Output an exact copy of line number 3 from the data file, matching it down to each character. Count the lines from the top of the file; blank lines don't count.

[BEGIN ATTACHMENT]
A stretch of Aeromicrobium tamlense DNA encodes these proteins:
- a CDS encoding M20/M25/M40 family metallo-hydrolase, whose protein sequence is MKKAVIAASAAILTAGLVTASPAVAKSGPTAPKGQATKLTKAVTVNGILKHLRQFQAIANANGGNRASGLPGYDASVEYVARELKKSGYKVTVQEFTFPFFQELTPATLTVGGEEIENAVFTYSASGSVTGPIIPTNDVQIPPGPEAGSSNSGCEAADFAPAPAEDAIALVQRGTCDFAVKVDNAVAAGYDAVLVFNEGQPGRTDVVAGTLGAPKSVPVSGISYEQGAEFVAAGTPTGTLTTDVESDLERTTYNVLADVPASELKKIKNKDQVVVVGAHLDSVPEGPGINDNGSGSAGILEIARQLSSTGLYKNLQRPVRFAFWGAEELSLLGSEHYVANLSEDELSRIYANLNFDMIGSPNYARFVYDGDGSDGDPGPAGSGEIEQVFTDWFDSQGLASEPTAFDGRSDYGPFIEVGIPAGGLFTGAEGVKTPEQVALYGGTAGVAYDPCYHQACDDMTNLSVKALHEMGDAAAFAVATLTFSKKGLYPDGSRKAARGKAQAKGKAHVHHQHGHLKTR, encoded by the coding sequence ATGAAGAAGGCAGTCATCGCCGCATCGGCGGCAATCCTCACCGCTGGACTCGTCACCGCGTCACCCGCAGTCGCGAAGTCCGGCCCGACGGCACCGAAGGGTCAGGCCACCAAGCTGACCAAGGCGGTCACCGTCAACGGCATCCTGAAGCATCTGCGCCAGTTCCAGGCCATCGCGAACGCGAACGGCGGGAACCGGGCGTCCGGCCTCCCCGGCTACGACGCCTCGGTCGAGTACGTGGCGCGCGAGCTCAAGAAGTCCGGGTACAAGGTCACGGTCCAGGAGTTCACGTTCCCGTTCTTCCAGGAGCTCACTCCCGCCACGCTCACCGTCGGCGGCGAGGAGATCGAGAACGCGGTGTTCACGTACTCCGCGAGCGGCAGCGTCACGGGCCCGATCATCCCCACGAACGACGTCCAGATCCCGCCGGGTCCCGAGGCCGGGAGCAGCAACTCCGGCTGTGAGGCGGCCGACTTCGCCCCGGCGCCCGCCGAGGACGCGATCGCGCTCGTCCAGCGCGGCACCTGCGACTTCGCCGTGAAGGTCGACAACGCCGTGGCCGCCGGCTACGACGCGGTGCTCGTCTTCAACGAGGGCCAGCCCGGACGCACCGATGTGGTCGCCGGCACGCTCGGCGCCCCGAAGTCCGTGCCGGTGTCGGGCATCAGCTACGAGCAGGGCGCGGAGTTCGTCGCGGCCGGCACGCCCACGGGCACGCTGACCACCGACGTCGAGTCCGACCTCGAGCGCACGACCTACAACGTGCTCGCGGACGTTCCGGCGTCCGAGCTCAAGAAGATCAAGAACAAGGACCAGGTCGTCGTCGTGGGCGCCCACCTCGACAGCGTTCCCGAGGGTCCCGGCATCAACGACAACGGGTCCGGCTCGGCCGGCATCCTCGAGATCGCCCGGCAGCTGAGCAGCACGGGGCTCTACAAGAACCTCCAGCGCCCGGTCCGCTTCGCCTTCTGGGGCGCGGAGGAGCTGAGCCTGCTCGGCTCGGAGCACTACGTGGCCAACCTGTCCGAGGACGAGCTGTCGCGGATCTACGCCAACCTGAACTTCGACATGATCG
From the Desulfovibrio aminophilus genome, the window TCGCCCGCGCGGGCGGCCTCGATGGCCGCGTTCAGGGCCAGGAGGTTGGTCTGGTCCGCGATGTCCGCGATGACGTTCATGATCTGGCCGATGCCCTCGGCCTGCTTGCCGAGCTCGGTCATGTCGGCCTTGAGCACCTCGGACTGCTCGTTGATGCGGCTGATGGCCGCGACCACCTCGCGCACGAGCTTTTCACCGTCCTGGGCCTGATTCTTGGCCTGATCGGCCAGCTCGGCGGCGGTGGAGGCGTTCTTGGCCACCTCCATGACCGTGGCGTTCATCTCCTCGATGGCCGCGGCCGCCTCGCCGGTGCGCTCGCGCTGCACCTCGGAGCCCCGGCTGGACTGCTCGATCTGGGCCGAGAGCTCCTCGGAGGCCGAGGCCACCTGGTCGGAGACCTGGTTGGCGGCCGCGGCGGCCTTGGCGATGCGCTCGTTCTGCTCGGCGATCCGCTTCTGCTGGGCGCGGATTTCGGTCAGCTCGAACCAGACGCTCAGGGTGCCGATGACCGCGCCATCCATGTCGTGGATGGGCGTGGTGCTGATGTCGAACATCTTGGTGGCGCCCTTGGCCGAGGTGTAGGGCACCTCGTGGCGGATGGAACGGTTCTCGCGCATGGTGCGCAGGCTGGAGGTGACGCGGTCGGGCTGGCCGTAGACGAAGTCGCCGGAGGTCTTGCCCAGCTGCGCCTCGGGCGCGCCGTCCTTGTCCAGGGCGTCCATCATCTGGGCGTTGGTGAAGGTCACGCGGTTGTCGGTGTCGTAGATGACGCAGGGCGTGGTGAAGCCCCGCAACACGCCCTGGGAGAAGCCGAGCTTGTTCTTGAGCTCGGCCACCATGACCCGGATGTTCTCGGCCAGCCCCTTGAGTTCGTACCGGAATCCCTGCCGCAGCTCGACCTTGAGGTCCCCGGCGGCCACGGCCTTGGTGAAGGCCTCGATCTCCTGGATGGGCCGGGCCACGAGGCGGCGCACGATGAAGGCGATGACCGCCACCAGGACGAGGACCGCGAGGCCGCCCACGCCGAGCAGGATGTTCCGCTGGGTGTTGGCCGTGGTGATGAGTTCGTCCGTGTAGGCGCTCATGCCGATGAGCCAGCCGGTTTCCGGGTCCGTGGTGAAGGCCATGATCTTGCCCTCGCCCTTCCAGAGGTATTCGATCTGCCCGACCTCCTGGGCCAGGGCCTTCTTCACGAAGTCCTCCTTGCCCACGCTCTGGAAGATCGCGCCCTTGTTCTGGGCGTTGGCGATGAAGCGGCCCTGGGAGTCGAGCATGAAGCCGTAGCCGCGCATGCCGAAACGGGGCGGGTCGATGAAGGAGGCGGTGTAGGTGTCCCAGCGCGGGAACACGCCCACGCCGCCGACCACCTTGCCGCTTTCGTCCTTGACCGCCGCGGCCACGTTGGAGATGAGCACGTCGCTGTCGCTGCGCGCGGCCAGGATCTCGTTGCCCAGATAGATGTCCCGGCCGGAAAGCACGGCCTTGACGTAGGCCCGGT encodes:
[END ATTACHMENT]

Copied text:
From the Desulfovibrio aminophilus genome, the window TCGCCCGCGCGGGCGGCCTCGATGGCCGCGTTCAGGGCCAGGAGGTTGGTCTGGTCCGCGATGTCCGCGATGACGTTCATGATCTGGCCGATGCCCTCGGCCTGCTTGCCGAGCTCGGTCATGTCGGCCTTGAGCACCTCGGACTGCTCGTTGATGCGGCTGATGGCCGCGACCACCTCGCGCACGAGCTTTTCACCGTCCTGGGCCTGATTCTTGGCCTGATCGGCCAGCTCGGCGGCGGTGGAGGCGTTCTTGGCCACCTCCATGACCGTGGCGTTCATCTCCTCGATGGCCGCGGCCGCCTCGCCGGTGCGCTCGCGCTGCACCTCGGAGCCCCGGCTGGACTGCTCGATCTGGGCCGAGAGCTCCTCGGAGGCCGAGGCCACCTGGTCGGAGACCTGGTTGGCGGCCGCGGCGGCCTTGGCGATGCGCTCGTTCTGCTCGGCGATCCGCTTCTGCTGGGCGCGGATTTCGGTCAGCTCGAACCAGACGCTCAGGGTGCCGATGACCGCGCCATCCATGTCGTGGATGGGCGTGGTGCTGATGTCGAACATCTTGGTGGCGCCCTTGGCCGAGGTGTAGGGCACCTCGTGGCGGATGGAACGGTTCTCGCGCATGGTGCGCAGGCTGGAGGTGACGCGGTCGGGCTGGCCGTAGACGAAGTCGCCGGAGGTCTTGCCCAGCTGCGCCTCGGGCGCGCCGTCCTTGTCCAGGGCGTCCATCATCTGGGCGTTGGTGAAGGTCACGCGGTTGTCGGTGTCGTAGATGACGCAGGGCGTGGTGAAGCCCCGCAACACGCCCTGGGAGAAGCCGAGCTTGTTCTTGAGCTCGGCCACCATGACCCGGATGTTCTCGGCCAGCCCCTTGAGTTCGTACCGGAATCCCTGCCGCAGCTCGACCTTGAGGTCCCCGGCGGCCACGGCCTTGGTGAAGGCCTCGATCTCCTGGATGGGCCGGGCCACGAGGCGGCGCACGATGAAGGCGATGACCGCCACCAGGACGAGGACCGCGAGGCCGCCCACGCCGAGCAGGATGTTCCGCTGGGTGTTGGCCGTGGTGATGAGTTCGTCCGTGTAGGCGCTCATGCCGATGAGCCAGCCGGTTTCCGGGTCCGTGGTGAAGGCCATGATCTTGCCCTCGCCCTTCCAGAGGTATTCGATCTGCCCGACCTCCTGGGCCAGGGCCTTCTTCACGAAGTCCTCCTTGCCCACGCTCTGGAAGATCGCGCCCTTGTTCTGGGCGTTGGCGATGAAGCGGCCCTGGGAGTCGAGCATGAAGCCGTAGCCGCGCATGCCGAAACGGGGCGGGTCGATGAAGGAGGCGGTGTAGGTGTCCCAGCGCGGGAACACGCCCACGCCGCCGACCACCTTGCCGCTTTCGTCCTTGACCGCCGCGGCCACGTTGGAGATGAGCACGTCGCTGTCGCTGCGCGCGGCCAGGATCTCGTTGCCCAGATAGATGTCCCGGCCGGAAAGCACGGCCTTGACGTAGGCCCGGT encodes: